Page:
Dali De Saint Paul is a prolific collaborator and a prominent figure in Bristol’s improvised music scene who likes to explore musical dialogues with musicians across different genres. Over 6 years, her improvised project EP/64 involved more than 40 musicians and visual artists across 64 concerts. Described as having a ‘raw vocal style’, Dali is completely self-taught as a vocalist and a musician.

The workshop lasts for 1 hour approx. No experience or musical training is required. Tickets are free but booking is recommended to reserve a space.


Penumbra (Dali de St Paul, Maxwell Stirling, Rebecca Salvadori and Charlie Hope) with support from Jessica Beechey and DJ Bealzedub
Friday 5 April, 7:30 PM – 12:00 AM
Tickets £9 / £6 (concession) – book here

Penumbra is an experimental performance devised by vocalist Dali de Saint Paul, electronic composer and double bassist Maxwell Sterling, and visual artists Charlie Hope and Rebecca Salvadori. Emerging from a series of collaborative sessions, this new interdisciplinary commission from Outlands comprises a dynamic sonic improvisation structured by a video and lighting score. The project has developed and evolved over a series of live shows touring England in spring 2024 culminating in Plymouth. The tour was produced by Outlands Network member Al Cameron, commissioned by Outlands Network and supported by Arts Council England.


Seaweed in the Fruit Locker and sea swim
Saturday 6 April, 11am-12pm
The Lion’s Den

To conclude The Joyous Thing #5, on Saturday morning artist Rhys Morgan leads a performance by LGBTQIA+ sea shanty choir Seaweed in the Fruit Locker at The Lions Den, followed by a sea swim.

Seaweed in the Fruit Locker are an LGBTQIA+ sea shanty choir formed by artist Rhys Morgan to explore collective performance in marginalised communities through the tradition of shanty singing. The choir will be performing a selection of new and traditional shanties which have been rewritten by the choir to reflect their own queer lived experience, often inspired by existing queer narratives within sea faring heritage and using the gay slang language Polari.

Bacon or veggie butties and tea/coffee will be provided for the swimmers by Minerva cafe.



Thursday at Leadworks
7PM – DJs
9.05PM – NikNak (live)
10-11 PM – DJs

Friday afternoon at KARST
12-4PM – The Joyous Thing member-led event. (details to follow)
4-5PM – Dali de St Paul vocal improvisation workshop

Friday evening at KARST
7.30PM – DJs
8.15PM – Jessica Beechey (live)
9PM – Penumbra (live)
10PM – Beelzedub (DJ)

Saturday morning on The Lions Den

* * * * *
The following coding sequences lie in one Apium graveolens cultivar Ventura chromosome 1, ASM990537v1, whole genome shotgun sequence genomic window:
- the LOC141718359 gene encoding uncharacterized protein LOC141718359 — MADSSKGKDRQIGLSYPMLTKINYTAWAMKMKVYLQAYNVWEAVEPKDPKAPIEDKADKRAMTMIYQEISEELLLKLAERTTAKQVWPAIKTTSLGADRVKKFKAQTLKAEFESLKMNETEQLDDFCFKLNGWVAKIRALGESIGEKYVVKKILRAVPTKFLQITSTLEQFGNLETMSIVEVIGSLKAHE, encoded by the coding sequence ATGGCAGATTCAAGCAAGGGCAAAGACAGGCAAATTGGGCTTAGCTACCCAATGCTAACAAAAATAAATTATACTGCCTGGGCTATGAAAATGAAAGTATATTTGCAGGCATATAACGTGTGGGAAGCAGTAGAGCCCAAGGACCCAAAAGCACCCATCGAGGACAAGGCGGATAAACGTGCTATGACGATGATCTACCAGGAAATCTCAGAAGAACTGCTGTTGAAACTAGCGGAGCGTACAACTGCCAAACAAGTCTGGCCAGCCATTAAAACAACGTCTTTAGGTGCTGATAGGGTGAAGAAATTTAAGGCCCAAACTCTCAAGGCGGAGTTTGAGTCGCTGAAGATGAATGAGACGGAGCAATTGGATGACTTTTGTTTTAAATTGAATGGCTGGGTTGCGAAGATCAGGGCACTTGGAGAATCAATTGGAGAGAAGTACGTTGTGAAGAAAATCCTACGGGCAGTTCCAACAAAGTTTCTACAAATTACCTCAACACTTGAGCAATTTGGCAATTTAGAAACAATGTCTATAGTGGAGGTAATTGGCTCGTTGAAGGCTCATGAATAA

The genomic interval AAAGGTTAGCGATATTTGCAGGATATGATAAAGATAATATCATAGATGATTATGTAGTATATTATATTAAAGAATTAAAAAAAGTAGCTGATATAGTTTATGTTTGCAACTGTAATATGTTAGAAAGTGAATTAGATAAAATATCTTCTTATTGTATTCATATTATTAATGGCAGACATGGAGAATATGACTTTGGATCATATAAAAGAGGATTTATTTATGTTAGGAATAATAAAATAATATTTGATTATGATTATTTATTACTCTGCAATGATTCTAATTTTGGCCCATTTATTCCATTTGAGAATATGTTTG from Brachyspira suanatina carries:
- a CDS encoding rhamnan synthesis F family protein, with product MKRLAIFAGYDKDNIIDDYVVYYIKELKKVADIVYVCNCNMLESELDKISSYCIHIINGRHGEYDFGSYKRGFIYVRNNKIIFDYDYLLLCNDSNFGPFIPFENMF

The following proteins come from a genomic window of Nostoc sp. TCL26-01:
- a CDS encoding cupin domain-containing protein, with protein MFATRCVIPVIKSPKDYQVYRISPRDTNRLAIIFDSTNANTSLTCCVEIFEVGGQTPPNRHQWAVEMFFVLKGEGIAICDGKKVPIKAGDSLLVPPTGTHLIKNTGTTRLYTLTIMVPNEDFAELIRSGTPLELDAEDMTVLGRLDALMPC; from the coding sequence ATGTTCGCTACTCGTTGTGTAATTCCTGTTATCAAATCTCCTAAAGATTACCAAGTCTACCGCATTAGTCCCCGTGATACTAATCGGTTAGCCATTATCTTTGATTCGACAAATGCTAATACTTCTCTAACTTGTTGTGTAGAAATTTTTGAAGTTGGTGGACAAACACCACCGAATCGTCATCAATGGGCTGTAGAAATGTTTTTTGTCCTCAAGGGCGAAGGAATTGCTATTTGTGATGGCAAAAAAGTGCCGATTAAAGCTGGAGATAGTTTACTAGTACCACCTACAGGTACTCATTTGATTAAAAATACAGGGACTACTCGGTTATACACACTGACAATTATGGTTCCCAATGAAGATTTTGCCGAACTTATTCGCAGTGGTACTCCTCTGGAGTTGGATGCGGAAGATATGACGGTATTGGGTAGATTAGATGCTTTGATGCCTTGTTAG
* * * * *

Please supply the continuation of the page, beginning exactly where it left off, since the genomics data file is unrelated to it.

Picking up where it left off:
11AM – Seaweed in the Fruit Locker sea shanties (live) and sea swimming
11.30AM – Bacon or veggie butties and tea/coffee for the swimmers


The Joyous Thing 5 is presented by Outlands and KARST with support from Leadworks, Queer District Collective and Minerva.

Outlands has existed since 2017 to support and unite audiences; artists; and producers of experimental and interdisciplinary arts. KARST has been a fundamental part of building this network from its genesis. This event is funded by the Arts Council thanks to the National Lottery.

Test Space: Beth Evans & Sophie Lines

Multidisciplinary artists and graduates Beth Evans (Arts University Plymouth) and Sophie Lines (Bath Spa University) present work they have developed during their residency at KARST.

Beth Evans is a multidisciplinary artist, illustrator and writer whose practice is informed by both lived experiences and imagined realities. Centred around change, the themes of their work constantly shifts – an integral element of the fast paced, intuitive nature of their making. However, common threads include mundanity, value and identity. Inevitably, Evans’ works become portraits – conversations – between the artist and their friends.  As an individual whose life is fused to their practice, this body of work analyses interpersonal connections, the concept of ‘work’ and the poetics of mundanity whilst simultaneously learning to reduce the risk of emotional burnout by instilling positive habits, like daily walks, into their practice and utilising found materials and stories not only fabrics from their own life.

Sophie Lines  is influenced by nature, materiality, the human form and explores these through multidisciplinary works that evoke an emotional response. She is curious about material properties, what can be considered fabric or medium and believes anything can be used to create. Her use of new innovative materials stems from her individual investigation into sustainable resources and producing her own fabrics. Through her practice she intends to blur the boundaries between art, science and design, exploring how they can collaborate to create sustainable alternatives to environmental issues.